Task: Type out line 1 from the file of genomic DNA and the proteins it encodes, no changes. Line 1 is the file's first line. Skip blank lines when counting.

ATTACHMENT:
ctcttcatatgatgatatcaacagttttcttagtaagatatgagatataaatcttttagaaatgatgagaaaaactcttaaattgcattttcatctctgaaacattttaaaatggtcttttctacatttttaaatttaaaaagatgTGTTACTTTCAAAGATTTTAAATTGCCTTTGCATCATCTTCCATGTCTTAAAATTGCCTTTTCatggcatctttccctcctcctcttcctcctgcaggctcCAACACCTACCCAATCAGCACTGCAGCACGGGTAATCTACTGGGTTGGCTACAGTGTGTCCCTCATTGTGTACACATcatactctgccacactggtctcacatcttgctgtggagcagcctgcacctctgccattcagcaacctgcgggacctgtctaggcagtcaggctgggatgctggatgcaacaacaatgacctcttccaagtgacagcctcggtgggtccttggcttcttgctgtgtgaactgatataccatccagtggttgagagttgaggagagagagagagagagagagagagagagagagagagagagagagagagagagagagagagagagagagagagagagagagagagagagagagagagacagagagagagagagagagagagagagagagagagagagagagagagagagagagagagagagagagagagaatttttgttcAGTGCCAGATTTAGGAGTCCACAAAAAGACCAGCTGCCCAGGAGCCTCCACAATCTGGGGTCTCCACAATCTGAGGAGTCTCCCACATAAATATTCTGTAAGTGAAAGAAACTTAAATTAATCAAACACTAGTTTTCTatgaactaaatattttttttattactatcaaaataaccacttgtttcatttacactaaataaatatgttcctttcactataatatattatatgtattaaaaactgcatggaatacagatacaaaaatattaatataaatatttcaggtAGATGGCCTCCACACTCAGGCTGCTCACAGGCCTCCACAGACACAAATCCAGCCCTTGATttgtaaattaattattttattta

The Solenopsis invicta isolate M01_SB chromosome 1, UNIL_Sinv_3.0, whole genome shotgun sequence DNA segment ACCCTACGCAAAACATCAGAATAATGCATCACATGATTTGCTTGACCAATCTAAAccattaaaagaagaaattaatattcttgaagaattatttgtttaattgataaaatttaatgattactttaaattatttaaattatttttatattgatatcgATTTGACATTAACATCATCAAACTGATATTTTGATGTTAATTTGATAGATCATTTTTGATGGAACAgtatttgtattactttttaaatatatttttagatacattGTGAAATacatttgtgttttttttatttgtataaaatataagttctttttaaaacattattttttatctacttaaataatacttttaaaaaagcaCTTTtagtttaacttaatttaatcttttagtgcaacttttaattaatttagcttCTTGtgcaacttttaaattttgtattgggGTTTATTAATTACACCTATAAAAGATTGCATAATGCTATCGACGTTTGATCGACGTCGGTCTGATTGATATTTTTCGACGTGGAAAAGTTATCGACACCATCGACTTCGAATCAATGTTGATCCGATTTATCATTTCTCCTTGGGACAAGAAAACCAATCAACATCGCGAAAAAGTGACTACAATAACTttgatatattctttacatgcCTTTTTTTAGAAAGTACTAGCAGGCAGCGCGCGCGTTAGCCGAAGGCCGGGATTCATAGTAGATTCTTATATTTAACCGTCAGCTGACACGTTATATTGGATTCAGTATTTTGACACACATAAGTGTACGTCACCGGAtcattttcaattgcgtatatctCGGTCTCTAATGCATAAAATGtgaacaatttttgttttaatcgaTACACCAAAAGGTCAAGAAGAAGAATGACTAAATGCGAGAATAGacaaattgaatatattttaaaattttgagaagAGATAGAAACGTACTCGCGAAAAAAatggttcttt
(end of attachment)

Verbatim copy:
ctcttcatatgatgatatcaacagttttcttagtaagatatgagatataaatcttttagaaatgatgagaaaaactcttaaattgcattttcatctctgaaacattttaaaatggtcttttctacatttttaaatttaaaaagatgTGTTACTTTCAAAGATTTTAAATTGCCTTTGCATCATCTTCCATGTCTTAAAATTGCCTTTTCatggcatctttccctcctcctcttcctcctgcaggctcCAACACCTACCCAATCAGCACTGCAGCACGGGTAATCTACTGGGTTGGCTACAGTGTGTCCCTCATTGTGTACACATcatactctgccacactggtctcacatcttgctgtggagcagcctgcacctctgccattcagcaacctgcgggacctgtctaggcagtcaggctgggatgctggatgcaacaacaatgacctcttccaagtgacagcctcggtgggtccttggcttcttgctgtgtgaactgatataccatccagtggttgagagttgaggagagagagagagagagagagagagagagagagagagagagagagagagagagagagagagagagagagagagagagagagagagagagagagagagacagagagagagagagagagagagagagagagagagagagagagagagagagagagagagagagagagagagaatttttgttcAGTGCCAGATTTAGGAGTCCACAAAAAGACCAGCTGCCCAGGAGCCTCCACAATCTGGGGTCTCCACAATCTGAGGAGTCTCCCACATAAATATTCTGTAAGTGAAAGAAACTTAAATTAATCAAACACTAGTTTTCTatgaactaaatattttttttattactatcaaaataaccacttgtttcatttacactaaataaatatgttcctttcactataatatattatatgtattaaaaactgcatggaatacagatacaaaaatattaatataaatatttcaggtAGATGGCCTCCACACTCAGGCTGCTCACAGGCCTCCACAGACACAAATCCAGCCCTTGATttgtaaattaattattttattta